Baroness Turner of Camden: My Lords, the Minister referred to the report of the Health and Safety Commission. Is he aware that, according to that report, the number of mining inspectors has decreased and continues to decrease? Is the noble Lord also aware that, according to the last report, there has unfortunately been an increase in the number of fatalities and that cases of pneumoconiosis are also increasing and on an upward trend? Surely that is an indication that the situation cannot be as satisfactory as the Minister indicates. Therefore, does it not require some further attention along the lines indicated by my noble friend?
Lord Chesham: My Lords, it is true that the number of inspectors is reducing, but so is the number of people employed in the industry. In 1993 there were 0.2 inspectors--quite how one obtains 0.2 of an inspector, I am not sure--per 100 miners. In planning for 1996 there will be 0.23 inspectors per 100 miners, assuming the employment of 10,000 miners. We are, of course, conscious of the safety and sickness aspects of this matter. We are doing everything we can to maintain and to improve standards as best we can.
Lord Dormand of Easington: My Lords, if the Minister felt that I was making an allegation with regard to veiled threats, with great respect to him he ought to think more deeply before giving the kind of answer that he did. In that regard, would the Minister or the Government consider as a matter of urgency convening meetings with
Lord Chesham: My Lords, I shall write to the noble Lord on the matter of deputies. However, I do not accept that the number of accidents is increasing. There is no evidence to suggest that that is the case.
Lord Chesham: My Lords, preparations are continuing for the first pilot phase of competition in gas supply to domestic consumers which it is intended will commence in the South-West on 1st April 1996. The Government are discussing the detailed arrangements for this with the Director General of Gas Supply and with the industry.
Lord Dubs: My Lords, given that one potential competitor in the South-West of England has indicated that it would be possible to reduce household gas prices by 15 per cent., will the Government give an assurance that they will not allow British Gas to drag its heels? Will the Government ensure that competition will be introduced in the South-West and other areas as soon as is possible?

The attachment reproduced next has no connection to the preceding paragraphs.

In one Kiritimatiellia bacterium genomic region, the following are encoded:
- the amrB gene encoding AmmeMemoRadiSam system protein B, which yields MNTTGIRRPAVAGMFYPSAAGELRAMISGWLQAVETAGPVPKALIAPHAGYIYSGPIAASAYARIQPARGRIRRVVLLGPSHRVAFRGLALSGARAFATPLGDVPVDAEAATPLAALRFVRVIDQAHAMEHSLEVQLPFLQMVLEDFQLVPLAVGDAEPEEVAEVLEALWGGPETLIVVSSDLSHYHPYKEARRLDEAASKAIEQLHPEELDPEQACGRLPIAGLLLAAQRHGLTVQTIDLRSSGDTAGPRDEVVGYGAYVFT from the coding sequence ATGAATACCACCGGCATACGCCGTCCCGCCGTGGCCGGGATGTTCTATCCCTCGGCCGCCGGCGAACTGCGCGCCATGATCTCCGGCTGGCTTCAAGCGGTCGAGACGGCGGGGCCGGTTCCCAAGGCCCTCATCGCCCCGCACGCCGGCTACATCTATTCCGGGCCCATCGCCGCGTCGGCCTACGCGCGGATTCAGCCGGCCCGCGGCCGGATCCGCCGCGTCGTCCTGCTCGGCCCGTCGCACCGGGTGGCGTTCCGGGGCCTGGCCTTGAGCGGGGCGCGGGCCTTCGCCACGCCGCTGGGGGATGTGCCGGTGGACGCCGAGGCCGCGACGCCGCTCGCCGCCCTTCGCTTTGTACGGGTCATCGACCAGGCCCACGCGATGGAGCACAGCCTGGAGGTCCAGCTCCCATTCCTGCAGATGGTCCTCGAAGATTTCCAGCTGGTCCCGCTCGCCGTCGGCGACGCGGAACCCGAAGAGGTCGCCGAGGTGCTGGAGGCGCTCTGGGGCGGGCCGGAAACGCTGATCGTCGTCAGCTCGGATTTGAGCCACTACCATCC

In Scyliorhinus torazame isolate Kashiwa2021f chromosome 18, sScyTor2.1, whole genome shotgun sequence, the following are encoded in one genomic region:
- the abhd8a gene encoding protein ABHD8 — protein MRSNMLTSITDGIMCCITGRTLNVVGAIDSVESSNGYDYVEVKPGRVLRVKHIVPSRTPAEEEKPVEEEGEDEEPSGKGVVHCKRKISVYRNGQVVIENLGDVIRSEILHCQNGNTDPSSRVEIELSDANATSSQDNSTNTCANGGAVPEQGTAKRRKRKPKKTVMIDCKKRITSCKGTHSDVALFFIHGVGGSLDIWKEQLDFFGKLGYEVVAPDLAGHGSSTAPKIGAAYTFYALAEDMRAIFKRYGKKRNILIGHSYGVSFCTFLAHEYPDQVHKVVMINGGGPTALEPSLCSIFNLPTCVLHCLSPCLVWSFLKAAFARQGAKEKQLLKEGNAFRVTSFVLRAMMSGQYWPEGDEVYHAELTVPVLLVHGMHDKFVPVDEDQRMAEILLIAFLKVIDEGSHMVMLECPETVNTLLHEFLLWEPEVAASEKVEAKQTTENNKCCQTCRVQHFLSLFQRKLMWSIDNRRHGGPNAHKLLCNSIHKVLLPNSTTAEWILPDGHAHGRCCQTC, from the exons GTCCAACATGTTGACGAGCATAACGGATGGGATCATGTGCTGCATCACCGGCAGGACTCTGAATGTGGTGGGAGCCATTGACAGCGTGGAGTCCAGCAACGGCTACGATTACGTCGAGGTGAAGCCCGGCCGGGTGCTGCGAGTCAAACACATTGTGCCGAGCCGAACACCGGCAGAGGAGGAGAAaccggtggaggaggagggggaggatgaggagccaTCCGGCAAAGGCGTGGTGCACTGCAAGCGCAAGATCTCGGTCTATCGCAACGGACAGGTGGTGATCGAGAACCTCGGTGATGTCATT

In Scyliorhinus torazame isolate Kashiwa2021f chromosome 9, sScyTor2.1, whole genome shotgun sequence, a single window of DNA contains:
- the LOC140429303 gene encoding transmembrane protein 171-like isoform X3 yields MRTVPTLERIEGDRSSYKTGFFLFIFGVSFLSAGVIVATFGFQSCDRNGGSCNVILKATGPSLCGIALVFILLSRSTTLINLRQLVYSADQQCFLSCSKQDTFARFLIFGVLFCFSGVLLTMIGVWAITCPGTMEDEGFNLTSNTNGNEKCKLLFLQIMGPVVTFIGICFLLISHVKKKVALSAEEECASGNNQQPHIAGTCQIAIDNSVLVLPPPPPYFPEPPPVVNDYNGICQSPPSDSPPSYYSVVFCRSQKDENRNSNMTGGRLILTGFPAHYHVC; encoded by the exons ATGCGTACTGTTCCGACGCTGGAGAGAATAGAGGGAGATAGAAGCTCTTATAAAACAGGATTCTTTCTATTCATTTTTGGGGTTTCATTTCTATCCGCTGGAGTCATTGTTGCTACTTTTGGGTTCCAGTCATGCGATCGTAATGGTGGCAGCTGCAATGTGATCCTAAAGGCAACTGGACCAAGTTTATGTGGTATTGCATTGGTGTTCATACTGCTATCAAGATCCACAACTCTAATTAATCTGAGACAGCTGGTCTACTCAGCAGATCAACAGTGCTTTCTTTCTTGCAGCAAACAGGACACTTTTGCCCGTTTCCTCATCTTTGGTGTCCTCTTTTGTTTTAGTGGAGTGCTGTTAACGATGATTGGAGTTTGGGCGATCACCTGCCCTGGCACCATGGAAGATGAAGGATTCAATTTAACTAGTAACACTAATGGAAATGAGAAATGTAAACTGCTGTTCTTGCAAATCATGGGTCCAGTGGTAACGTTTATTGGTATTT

Lord Chesham: My Lords, I am delighted to see the noble Lord has converted to Conservative principles. British Gas is not dragging its feet. This is a major task involving the introduction of computer systems and supporting contractual and administrative arrangements. British Gas is committed to achieving this programme and it is working hard to achieve it. As noble Lords would expect, the DTI and Ofgas monitor its progress and discuss that with the company. The target date is 1st April.
Lord Peston: My Lords, I believe the noble Lord has his history the wrong way round. It was the Government who privatised the gas industry as a monolithic monopoly. That was vigorously opposed by noble Lords on these Benches. Is he not aware that the passage of the recent Gas Bill, which at long last brought potential competition into the consumer market, was strongly supported by noble Lords on these Benches, notably by myself? That leads eventually to my question, which is the following. What the noble Lord said in answer to my noble friend was heartening. I take it the noble Lord is saying there is no slippage whatsoever in the programme which will lead both to the first pilot schemes and then quickly after that to the introduction more broadly of competition in the domestic gas market. Can the noble
Lord Chesham: My Lords, we are widening out the gas industry. We intend the framework to be in place for domestic consumers in the South-West to have a choice of supplier on 1st April. We are currently examining with Ofgas and the industry the technical details and timings of how customers' billings will change between the two suppliers. We are still on target for 1st April.